Darling Square, the unwrapping of a nest


The architecture is characterized by the waving timber envelope surrounding the structure. However, the envelope is composed of many timber stripes. These timber stripes can be seen as the smallest components to perceive the whole. The stripes are composed in organic and spontaneous pattern and wraps around the shifting floor plates. It acts as a screen to filter the natural light and gives soft texture to the interior space. It is the architects’ intent to express architecture as a part of natural elements, like a tree or a “nest” in playful and primitive manner.


The smallest timber stripes compose sort of ‘ribbons’ that seem unwrapping themselves going down and extending towards the open square. Looking towards the long promenade sheltered by the ribbon at ground floor level, I keep wondering, where would the ribbon eventually go? How much more different will it be? The extending development of the shape presents a charming quality of being undefined and arouses curiosity. This quality matches Anderson’s summary on the principle of emergent properties: More is different.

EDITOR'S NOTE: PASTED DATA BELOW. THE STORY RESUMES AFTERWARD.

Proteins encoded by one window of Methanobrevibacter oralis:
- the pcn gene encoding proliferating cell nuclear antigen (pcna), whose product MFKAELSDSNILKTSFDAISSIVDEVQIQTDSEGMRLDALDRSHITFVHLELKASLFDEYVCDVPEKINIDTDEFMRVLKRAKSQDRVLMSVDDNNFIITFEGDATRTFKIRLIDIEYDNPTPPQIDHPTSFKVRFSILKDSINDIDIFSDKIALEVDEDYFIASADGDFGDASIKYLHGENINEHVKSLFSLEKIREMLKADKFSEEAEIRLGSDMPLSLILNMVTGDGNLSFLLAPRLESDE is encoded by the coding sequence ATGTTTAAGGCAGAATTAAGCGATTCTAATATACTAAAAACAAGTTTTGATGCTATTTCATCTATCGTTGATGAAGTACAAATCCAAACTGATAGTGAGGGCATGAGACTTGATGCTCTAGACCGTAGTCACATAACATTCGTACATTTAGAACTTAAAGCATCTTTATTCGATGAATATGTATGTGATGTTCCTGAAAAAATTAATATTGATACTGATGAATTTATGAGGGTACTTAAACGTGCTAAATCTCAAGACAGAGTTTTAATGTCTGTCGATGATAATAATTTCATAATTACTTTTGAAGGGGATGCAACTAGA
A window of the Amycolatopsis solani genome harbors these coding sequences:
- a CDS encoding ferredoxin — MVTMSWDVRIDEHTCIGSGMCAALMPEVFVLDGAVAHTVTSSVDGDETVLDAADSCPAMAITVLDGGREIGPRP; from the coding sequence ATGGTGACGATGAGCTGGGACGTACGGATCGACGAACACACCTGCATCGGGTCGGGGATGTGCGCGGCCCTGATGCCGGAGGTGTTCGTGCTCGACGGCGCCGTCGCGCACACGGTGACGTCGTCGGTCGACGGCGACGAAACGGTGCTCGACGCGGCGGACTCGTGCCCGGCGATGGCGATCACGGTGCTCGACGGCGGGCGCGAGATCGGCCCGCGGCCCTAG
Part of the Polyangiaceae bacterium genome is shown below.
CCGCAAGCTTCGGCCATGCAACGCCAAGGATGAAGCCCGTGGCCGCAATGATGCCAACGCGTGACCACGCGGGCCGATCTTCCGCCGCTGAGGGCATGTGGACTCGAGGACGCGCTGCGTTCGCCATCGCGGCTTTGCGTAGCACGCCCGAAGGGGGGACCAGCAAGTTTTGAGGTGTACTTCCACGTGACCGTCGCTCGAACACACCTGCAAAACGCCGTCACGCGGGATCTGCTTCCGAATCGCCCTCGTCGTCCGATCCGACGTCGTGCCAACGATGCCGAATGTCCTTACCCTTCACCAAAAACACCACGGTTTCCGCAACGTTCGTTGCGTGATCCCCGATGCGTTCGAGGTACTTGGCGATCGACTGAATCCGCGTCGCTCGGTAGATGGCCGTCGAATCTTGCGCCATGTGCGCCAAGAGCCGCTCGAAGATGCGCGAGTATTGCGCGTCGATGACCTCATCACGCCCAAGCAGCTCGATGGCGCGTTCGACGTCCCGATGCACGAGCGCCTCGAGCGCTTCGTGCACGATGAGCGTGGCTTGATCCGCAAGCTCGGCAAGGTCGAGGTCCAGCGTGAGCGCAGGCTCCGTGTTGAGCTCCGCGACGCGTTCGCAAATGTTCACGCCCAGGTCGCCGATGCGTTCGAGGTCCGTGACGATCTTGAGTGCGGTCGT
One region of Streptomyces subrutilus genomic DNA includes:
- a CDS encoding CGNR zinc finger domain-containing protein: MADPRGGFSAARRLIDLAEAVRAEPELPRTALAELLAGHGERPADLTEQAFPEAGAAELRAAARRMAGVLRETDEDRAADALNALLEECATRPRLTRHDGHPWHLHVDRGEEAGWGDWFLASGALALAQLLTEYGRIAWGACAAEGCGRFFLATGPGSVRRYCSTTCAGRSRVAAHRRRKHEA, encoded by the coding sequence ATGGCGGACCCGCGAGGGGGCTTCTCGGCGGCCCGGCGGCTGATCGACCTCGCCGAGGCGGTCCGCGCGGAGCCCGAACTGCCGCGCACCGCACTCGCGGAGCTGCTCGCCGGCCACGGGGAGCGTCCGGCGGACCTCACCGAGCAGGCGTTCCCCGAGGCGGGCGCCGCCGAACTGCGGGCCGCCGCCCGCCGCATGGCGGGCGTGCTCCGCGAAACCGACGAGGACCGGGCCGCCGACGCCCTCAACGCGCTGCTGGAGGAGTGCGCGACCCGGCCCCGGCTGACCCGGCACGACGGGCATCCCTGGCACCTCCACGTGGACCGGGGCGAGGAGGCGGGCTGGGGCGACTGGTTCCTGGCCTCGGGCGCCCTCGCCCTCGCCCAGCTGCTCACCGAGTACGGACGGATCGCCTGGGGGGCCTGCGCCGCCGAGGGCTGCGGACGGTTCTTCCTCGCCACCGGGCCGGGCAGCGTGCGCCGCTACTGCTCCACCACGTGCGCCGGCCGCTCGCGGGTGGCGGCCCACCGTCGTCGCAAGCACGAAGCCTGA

At first sight the form might seem to be something additional to the structure, in other words, to the function. The architeture is surrounded by residential blocks, retails at lower podium and active flow of people along the boulevard. Being at the focal point of activities, non-directional architectural form was selected. Circular form achieves the building to be accessible and recognizable form multiple directions. The timber ‘ribbon’ also serves as a protection of the terraces and parapets. In this sense, we can trace the function of the architectural elements reversing from the form.





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